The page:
In this talk, I will present some of the interesting findings we’ve uncovered during previous (published) threat modelling engagements. Using examples from engagement reports to motivate each step, I will walk through the threat modelling process at Trail of Bits, and also talk about how our process can be useful in academic security work.
Bio: Kelly Kaoudis is a senior security engineer in the Research practice at Trail of Bits. She is a tech lead for threat modelling engagements, and contributes to Trail’s academic and industry research projects including open source parser and file formats analysis tooling. Prior to Trail of Bits, Kelly was the tech lead for Twitter’s application security team, and a graduate student in the Networking and Security (NSR) group at University of Colorado Boulder with Prof. Eric Keller. She received an MS in computer science from University of Colorado - Boulder in 2015.
Speaker: Susan Tan
Title: TULIP🌷 : Transcompilation Undergoes LLVM-IR for Interactive Parallelization
Abstract: The exploration of heterogeneous systems has given rise to various parallel programming models (PPMs). However, the preference of hardware vendors for specific PPMs requires developers to manage multiple implementations for the same kernels. This not only consumes additional time but also impedes the seamless integration of new features and algorithm optimizations. This can be mitigated by a transcompiler. As it focuses its optimizations on the Abstract Syntax Tree (AST) level, a traditional transcompile falls short due to the preservation of syntax and semantics, limiting the compiler’s ability to reason about dependences. To address this, we introduce TULIP, a framework that transcompiles CUDA programs into OpenMP code—two widely adopted PPMs for prevalent heterogeneous CPU+GPU systems. Operating at the Intermediate Representation (IR) level instead, TULIP opens up opportunities to use state-of-the-art automatic parallelization frameworks for enhanced code performance.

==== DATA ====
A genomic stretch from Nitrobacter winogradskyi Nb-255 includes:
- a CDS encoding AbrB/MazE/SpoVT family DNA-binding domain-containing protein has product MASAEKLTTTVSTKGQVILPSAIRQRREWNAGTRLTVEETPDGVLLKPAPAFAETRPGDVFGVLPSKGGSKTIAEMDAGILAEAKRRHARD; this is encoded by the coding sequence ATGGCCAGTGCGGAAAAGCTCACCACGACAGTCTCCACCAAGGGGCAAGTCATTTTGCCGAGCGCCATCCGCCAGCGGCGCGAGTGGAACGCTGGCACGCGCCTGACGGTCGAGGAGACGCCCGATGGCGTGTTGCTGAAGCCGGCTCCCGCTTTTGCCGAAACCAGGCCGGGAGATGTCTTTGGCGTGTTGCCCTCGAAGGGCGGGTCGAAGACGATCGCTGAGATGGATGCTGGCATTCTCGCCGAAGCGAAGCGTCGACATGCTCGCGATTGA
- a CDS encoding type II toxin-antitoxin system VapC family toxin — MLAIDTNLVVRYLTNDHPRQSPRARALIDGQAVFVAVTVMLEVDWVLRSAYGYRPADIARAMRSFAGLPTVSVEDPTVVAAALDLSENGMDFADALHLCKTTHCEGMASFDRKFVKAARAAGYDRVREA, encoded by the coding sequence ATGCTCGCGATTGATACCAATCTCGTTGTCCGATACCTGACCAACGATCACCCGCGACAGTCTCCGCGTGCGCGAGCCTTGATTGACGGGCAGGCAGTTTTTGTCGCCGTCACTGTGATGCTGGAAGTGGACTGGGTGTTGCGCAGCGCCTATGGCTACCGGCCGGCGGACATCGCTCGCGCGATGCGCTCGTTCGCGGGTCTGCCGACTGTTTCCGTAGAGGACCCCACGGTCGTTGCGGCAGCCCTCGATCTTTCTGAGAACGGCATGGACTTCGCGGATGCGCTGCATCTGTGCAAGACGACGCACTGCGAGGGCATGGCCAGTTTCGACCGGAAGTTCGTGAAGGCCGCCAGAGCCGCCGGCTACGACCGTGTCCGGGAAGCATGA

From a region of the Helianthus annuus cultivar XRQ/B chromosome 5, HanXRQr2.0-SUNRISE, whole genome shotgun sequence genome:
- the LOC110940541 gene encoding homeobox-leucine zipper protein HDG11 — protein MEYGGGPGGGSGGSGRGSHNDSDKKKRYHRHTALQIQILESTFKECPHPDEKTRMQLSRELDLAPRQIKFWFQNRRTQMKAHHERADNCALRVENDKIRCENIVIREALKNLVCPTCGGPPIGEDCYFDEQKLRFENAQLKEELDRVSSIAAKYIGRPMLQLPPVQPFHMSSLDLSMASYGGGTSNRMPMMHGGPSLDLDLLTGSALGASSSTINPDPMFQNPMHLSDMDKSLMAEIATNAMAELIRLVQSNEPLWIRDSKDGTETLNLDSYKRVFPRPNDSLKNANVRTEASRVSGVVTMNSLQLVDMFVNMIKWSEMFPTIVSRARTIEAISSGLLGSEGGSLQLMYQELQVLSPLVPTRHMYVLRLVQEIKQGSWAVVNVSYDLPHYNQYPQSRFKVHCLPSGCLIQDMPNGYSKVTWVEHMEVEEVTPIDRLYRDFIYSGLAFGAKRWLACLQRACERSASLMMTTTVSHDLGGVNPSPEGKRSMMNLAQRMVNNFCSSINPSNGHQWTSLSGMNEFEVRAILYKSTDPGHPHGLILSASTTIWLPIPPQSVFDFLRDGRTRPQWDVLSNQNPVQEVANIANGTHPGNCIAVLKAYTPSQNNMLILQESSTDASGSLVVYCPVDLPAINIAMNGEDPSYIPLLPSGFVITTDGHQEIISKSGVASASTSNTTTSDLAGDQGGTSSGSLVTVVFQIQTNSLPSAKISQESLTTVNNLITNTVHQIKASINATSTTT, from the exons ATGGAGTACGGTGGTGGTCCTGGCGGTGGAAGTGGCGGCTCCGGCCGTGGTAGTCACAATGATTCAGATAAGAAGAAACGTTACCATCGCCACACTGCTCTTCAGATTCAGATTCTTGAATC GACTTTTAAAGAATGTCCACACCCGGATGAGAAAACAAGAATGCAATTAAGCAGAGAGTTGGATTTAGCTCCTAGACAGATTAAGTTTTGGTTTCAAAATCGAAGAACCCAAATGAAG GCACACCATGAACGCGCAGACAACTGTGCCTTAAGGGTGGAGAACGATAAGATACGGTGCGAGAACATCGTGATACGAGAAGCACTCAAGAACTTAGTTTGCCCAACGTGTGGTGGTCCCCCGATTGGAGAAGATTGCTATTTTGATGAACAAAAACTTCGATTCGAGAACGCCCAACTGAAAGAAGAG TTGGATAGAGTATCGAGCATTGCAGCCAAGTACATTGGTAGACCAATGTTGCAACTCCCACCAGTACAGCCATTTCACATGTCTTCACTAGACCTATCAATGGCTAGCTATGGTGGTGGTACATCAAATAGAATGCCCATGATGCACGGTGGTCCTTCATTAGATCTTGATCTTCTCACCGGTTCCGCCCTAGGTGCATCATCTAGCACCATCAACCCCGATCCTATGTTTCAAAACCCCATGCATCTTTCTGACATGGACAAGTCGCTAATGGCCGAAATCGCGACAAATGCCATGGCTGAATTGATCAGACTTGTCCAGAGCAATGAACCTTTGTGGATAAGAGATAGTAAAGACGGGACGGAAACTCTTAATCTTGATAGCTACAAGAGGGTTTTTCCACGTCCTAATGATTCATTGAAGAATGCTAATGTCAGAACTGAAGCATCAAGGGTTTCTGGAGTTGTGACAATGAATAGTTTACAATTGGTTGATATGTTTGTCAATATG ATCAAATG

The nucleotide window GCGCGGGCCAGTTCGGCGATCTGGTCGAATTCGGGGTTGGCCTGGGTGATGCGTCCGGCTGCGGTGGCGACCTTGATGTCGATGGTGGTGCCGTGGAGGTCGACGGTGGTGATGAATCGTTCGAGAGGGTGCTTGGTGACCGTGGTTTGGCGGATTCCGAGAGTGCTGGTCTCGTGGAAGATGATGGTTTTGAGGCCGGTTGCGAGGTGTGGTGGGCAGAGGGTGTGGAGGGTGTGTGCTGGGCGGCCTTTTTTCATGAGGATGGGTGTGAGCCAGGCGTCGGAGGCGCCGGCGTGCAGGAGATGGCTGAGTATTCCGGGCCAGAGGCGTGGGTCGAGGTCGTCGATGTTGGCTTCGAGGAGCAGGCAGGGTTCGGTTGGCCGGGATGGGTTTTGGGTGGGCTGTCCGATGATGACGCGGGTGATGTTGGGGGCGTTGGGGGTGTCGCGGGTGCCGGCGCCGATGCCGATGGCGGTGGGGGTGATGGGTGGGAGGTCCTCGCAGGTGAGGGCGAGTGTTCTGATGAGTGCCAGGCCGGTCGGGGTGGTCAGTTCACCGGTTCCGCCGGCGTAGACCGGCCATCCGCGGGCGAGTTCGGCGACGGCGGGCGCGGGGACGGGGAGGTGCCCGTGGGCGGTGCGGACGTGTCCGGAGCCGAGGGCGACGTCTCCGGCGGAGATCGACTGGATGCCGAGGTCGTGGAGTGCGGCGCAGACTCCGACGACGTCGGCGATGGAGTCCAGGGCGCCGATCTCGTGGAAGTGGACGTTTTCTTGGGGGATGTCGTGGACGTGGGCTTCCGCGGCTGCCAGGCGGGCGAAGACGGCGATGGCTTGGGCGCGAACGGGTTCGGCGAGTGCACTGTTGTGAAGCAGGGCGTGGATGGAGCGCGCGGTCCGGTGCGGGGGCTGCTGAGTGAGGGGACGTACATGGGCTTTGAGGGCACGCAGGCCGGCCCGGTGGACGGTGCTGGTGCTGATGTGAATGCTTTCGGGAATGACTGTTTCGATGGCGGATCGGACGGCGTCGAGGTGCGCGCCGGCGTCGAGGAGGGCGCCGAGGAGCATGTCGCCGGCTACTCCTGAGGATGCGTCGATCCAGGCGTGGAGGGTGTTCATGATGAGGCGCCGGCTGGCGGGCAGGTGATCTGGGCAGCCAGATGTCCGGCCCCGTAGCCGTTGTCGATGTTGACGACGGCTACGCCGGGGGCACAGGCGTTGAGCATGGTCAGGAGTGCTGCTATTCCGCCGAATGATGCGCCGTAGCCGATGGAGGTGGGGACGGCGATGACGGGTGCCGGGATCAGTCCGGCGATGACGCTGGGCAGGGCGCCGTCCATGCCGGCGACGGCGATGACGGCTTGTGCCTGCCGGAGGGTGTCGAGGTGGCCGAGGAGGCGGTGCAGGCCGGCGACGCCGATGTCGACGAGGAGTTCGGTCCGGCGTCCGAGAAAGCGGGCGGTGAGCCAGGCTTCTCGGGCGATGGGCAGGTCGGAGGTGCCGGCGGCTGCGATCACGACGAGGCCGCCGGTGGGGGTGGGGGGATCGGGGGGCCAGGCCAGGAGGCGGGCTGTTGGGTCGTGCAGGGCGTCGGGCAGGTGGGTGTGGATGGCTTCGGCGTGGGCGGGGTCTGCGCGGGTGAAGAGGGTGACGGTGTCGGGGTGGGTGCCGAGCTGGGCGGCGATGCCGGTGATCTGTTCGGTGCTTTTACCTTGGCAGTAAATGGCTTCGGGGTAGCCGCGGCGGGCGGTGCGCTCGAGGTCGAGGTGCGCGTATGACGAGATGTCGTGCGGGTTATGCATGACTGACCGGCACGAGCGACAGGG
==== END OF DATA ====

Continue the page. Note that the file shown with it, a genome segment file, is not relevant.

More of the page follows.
Bio: I am a fifth-year Ph.D. student in the Liberty Research Group at Princeton University, working under the supervision of Prof. David I. August. My research focuses on automatic parallelization, with a particular interest in exploring how tools such as decompilers and transcompilers can derive benefits from and contribute to state-of-the-art parallelization frameworks. In my spare time, I engage in reading and photography, capturing moments for friends’ special occasions.